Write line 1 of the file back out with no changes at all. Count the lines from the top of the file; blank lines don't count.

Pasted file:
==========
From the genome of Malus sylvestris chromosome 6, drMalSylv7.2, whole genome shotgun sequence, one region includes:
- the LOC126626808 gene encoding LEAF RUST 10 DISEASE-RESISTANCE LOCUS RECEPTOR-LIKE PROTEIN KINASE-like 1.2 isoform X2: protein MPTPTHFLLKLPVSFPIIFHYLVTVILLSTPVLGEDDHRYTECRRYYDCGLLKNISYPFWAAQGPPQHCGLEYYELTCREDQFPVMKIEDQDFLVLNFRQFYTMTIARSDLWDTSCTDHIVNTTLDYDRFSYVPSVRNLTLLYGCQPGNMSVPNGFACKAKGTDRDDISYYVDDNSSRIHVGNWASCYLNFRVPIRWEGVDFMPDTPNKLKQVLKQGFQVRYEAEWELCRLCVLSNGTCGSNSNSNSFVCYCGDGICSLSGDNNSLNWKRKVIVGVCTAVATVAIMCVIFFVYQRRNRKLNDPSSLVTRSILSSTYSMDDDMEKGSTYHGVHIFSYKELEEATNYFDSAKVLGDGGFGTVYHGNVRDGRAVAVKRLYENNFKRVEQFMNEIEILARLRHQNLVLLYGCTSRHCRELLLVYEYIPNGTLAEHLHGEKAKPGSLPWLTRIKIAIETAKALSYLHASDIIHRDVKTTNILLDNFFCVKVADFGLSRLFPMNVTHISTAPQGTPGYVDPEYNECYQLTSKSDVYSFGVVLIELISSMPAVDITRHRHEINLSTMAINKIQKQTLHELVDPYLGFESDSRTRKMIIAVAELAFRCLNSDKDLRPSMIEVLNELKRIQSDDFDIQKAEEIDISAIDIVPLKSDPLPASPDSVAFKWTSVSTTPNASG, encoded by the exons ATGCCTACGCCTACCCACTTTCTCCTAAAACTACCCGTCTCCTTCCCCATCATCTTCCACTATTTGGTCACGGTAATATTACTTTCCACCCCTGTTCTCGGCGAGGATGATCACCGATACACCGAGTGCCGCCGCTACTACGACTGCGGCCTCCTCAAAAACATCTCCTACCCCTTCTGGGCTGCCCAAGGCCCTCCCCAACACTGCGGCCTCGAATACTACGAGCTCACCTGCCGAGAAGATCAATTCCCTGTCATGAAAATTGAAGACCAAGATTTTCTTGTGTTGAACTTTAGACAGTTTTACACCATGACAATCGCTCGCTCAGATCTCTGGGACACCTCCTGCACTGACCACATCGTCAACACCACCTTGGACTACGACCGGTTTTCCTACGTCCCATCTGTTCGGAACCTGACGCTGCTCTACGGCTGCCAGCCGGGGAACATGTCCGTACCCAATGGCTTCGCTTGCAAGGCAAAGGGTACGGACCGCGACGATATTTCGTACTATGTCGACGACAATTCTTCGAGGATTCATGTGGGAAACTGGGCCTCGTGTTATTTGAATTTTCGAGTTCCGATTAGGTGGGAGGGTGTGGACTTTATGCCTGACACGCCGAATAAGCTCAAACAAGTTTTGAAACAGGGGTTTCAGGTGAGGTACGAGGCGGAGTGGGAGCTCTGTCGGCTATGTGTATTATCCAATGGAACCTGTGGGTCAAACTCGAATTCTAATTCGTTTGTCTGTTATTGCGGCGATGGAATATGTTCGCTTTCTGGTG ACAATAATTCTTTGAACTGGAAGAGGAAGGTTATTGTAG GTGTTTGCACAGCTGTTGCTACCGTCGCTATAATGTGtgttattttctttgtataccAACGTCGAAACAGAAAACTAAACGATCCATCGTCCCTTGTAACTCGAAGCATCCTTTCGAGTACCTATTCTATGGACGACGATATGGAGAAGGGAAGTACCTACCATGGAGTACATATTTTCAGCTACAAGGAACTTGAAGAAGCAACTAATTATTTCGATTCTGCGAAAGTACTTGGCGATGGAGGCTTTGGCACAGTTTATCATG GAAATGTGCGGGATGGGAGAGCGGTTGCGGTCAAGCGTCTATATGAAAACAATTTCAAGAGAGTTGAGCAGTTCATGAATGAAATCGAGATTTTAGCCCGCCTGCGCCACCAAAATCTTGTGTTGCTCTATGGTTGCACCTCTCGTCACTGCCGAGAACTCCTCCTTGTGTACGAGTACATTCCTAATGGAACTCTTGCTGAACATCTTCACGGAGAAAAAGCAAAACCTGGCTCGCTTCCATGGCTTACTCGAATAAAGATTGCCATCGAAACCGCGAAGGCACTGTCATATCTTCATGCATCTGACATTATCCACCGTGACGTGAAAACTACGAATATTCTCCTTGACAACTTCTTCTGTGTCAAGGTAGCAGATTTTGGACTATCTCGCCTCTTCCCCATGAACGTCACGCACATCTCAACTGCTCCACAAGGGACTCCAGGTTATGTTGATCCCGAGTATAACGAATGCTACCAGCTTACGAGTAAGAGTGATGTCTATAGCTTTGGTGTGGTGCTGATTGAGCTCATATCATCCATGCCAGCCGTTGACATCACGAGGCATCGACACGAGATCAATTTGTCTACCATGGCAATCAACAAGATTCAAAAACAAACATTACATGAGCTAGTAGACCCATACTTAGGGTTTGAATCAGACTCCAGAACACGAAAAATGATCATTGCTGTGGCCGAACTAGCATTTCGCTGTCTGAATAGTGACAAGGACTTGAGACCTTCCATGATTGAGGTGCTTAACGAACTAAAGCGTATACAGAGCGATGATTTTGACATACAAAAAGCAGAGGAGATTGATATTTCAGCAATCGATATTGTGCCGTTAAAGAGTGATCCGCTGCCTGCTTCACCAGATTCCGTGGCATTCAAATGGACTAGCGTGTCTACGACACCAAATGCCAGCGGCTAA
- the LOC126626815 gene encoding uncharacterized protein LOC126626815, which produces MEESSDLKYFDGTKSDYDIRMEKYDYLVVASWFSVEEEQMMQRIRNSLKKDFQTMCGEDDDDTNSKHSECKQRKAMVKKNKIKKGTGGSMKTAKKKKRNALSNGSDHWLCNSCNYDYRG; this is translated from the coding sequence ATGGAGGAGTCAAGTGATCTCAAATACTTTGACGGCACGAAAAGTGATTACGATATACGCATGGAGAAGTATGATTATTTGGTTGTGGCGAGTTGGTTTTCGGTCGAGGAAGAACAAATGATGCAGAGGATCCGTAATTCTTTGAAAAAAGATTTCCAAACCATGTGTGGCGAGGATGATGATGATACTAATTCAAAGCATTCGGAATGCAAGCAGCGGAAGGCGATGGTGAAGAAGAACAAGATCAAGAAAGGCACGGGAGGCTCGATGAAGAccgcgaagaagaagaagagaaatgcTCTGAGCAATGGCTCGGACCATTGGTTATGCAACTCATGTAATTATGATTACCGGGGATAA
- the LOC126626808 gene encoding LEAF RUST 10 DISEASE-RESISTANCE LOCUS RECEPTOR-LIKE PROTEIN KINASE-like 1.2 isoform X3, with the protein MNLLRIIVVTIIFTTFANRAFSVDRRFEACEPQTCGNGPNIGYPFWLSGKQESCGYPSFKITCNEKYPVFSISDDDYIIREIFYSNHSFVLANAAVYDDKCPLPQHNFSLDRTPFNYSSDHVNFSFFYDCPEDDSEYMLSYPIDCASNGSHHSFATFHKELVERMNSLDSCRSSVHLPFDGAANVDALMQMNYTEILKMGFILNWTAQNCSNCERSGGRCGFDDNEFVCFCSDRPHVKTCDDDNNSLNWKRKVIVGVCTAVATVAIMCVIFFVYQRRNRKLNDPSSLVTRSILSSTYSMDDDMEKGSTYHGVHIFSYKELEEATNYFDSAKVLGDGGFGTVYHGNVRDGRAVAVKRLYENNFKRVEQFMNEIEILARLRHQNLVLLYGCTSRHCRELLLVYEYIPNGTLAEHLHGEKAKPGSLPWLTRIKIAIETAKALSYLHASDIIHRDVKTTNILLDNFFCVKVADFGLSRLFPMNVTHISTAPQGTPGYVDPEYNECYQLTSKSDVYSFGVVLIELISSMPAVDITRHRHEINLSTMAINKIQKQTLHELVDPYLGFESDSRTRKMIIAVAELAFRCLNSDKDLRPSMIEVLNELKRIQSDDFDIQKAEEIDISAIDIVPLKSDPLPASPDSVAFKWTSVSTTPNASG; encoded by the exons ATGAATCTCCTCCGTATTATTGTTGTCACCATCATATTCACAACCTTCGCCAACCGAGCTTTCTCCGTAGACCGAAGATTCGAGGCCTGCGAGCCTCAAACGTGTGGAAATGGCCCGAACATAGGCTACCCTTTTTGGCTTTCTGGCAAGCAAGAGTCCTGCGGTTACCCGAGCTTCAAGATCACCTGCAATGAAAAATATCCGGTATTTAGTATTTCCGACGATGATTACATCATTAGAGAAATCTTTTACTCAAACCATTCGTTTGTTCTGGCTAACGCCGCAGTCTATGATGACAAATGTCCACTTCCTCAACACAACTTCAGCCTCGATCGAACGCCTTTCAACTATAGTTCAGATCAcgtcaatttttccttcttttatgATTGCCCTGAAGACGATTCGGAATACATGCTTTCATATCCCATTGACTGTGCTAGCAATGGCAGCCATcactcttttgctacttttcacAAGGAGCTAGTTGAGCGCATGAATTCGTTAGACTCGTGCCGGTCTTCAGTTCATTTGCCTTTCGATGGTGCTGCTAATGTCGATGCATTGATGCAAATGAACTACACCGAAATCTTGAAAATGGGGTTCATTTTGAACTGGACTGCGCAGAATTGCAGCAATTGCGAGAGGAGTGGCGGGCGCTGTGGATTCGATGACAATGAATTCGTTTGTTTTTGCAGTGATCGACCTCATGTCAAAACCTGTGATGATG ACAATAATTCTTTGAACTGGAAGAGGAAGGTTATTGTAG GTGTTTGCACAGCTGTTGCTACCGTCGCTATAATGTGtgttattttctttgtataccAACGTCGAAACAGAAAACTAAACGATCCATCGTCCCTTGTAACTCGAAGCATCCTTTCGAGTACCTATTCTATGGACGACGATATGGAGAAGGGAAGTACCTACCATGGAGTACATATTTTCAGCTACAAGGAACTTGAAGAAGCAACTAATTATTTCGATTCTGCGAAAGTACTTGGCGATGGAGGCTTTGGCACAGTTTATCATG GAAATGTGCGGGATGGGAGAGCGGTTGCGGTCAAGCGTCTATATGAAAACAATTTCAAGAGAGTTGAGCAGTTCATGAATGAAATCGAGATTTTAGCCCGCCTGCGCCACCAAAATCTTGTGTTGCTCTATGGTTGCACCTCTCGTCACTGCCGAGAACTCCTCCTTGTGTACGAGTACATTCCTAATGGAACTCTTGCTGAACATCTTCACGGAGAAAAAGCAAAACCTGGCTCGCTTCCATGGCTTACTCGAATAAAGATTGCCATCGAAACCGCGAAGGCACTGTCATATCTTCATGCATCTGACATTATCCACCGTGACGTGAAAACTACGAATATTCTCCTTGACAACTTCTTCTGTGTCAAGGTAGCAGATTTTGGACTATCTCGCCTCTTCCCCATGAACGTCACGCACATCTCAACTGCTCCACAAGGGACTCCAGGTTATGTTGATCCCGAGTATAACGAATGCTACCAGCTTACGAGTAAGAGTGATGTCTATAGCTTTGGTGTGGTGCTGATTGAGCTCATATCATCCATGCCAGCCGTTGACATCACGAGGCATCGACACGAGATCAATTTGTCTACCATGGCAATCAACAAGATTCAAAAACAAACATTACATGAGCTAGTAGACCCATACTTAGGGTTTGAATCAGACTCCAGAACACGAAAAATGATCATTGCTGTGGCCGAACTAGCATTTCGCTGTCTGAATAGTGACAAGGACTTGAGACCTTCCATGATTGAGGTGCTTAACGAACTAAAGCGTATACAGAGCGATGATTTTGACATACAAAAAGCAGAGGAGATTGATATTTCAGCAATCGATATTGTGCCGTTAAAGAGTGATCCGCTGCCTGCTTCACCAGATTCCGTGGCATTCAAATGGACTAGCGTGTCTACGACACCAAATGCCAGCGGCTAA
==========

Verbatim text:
From the genome of Malus sylvestris chromosome 6, drMalSylv7.2, whole genome shotgun sequence, one region includes: